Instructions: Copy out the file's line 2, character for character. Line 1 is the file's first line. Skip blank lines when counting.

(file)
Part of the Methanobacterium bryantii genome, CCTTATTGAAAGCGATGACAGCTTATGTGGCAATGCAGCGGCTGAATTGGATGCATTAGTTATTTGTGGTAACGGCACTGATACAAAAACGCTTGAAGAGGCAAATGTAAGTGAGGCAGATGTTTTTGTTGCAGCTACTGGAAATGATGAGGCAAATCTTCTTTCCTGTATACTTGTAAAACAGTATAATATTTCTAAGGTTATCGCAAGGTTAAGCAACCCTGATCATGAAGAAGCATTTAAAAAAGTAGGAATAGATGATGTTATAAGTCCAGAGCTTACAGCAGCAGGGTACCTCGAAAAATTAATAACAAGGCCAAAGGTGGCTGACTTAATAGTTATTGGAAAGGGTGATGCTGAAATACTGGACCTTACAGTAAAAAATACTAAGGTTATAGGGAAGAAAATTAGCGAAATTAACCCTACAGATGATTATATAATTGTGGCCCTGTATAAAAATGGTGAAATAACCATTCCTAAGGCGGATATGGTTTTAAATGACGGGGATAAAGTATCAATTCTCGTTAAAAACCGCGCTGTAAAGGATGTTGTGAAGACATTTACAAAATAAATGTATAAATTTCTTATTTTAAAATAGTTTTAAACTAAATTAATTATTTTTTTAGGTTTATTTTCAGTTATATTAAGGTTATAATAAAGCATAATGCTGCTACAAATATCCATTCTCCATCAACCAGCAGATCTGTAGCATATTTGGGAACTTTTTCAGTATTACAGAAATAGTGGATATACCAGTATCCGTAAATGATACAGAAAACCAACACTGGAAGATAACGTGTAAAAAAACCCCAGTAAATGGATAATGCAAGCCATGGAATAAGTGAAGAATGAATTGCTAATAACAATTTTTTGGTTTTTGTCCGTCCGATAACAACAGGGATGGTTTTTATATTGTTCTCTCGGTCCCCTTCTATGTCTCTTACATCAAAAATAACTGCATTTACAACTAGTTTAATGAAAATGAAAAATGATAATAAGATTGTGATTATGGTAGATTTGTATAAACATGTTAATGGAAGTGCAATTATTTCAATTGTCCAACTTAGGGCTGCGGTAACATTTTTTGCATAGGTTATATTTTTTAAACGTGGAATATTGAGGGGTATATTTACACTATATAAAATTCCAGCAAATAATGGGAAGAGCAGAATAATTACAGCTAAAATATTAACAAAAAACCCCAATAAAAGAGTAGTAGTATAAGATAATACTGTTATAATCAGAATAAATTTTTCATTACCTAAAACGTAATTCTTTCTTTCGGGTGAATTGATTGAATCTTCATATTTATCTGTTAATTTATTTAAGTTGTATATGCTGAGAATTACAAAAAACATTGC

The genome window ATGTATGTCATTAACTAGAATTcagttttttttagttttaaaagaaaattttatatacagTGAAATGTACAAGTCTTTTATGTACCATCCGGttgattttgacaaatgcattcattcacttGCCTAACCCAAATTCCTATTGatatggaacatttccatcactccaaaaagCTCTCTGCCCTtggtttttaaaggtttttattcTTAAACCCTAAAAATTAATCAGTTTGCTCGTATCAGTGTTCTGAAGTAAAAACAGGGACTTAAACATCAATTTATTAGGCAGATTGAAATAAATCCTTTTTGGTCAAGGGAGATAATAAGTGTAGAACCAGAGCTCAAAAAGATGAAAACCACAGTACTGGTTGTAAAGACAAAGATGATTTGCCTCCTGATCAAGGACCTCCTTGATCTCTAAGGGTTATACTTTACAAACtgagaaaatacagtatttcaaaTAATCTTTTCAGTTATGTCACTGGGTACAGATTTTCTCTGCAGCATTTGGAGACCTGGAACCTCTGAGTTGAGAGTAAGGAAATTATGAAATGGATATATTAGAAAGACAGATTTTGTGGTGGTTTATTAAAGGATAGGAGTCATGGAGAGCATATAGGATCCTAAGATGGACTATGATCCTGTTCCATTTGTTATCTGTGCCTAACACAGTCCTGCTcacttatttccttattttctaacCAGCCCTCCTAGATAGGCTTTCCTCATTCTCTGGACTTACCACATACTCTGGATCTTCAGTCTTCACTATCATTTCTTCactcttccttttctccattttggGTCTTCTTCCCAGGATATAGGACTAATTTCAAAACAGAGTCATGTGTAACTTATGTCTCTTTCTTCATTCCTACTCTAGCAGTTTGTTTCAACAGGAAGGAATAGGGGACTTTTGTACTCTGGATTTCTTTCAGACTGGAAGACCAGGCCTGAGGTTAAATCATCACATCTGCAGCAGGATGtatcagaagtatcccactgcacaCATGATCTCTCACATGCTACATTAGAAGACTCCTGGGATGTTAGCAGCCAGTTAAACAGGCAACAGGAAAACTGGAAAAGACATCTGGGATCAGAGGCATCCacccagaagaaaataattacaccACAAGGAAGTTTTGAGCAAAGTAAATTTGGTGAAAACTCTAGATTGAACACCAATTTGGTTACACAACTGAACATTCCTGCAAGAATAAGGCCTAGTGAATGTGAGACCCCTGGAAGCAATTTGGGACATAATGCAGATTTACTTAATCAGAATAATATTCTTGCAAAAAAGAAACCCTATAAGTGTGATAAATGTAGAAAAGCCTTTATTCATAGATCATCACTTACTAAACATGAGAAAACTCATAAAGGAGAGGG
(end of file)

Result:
The genome window ATGTATGTCATTAACTAGAATTcagttttttttagttttaaaagaaaattttatatacagTGAAATGTACAAGTCTTTTATGTACCATCCGGttgattttgacaaatgcattcattcacttGCCTAACCCAAATTCCTATTGatatggaacatttccatcactccaaaaagCTCTCTGCCCTtggtttttaaaggtttttattcTTAAACCCTAAAAATTAATCAGTTTGCTCGTATCAGTGTTCTGAAGTAAAAACAGGGACTTAAACATCAATTTATTAGGCAGATTGAAATAAATCCTTTTTGGTCAAGGGAGATAATAAGTGTAGAACCAGAGCTCAAAAAGATGAAAACCACAGTACTGGTTGTAAAGACAAAGATGATTTGCCTCCTGATCAAGGACCTCCTTGATCTCTAAGGGTTATACTTTACAAACtgagaaaatacagtatttcaaaTAATCTTTTCAGTTATGTCACTGGGTACAGATTTTCTCTGCAGCATTTGGAGACCTGGAACCTCTGAGTTGAGAGTAAGGAAATTATGAAATGGATATATTAGAAAGACAGATTTTGTGGTGGTTTATTAAAGGATAGGAGTCATGGAGAGCATATAGGATCCTAAGATGGACTATGATCCTGTTCCATTTGTTATCTGTGCCTAACACAGTCCTGCTcacttatttccttattttctaacCAGCCCTCCTAGATAGGCTTTCCTCATTCTCTGGACTTACCACATACTCTGGATCTTCAGTCTTCACTATCATTTCTTCactcttccttttctccattttggGTCTTCTTCCCAGGATATAGGACTAATTTCAAAACAGAGTCATGTGTAACTTATGTCTCTTTCTTCATTCCTACTCTAGCAGTTTGTTTCAACAGGAAGGAATAGGGGACTTTTGTACTCTGGATTTCTTTCAGACTGGAAGACCAGGCCTGAGGTTAAATCATCACATCTGCAGCAGGATGtatcagaagtatcccactgcacaCATGATCTCTCACATGCTACATTAGAAGACTCCTGGGATGTTAGCAGCCAGTTAAACAGGCAACAGGAAAACTGGAAAAGACATCTGGGATCAGAGGCATCCacccagaagaaaataattacaccACAAGGAAGTTTTGAGCAAAGTAAATTTGGTGAAAACTCTAGATTGAACACCAATTTGGTTACACAACTGAACATTCCTGCAAGAATAAGGCCTAGTGAATGTGAGACCCCTGGAAGCAATTTGGGACATAATGCAGATTTACTTAATCAGAATAATATTCTTGCAAAAAAGAAACCCTATAAGTGTGATAAATGTAGAAAAGCCTTTATTCATAGATCATCACTTACTAAACATGAGAAAACTCATAAAGGAGAGGG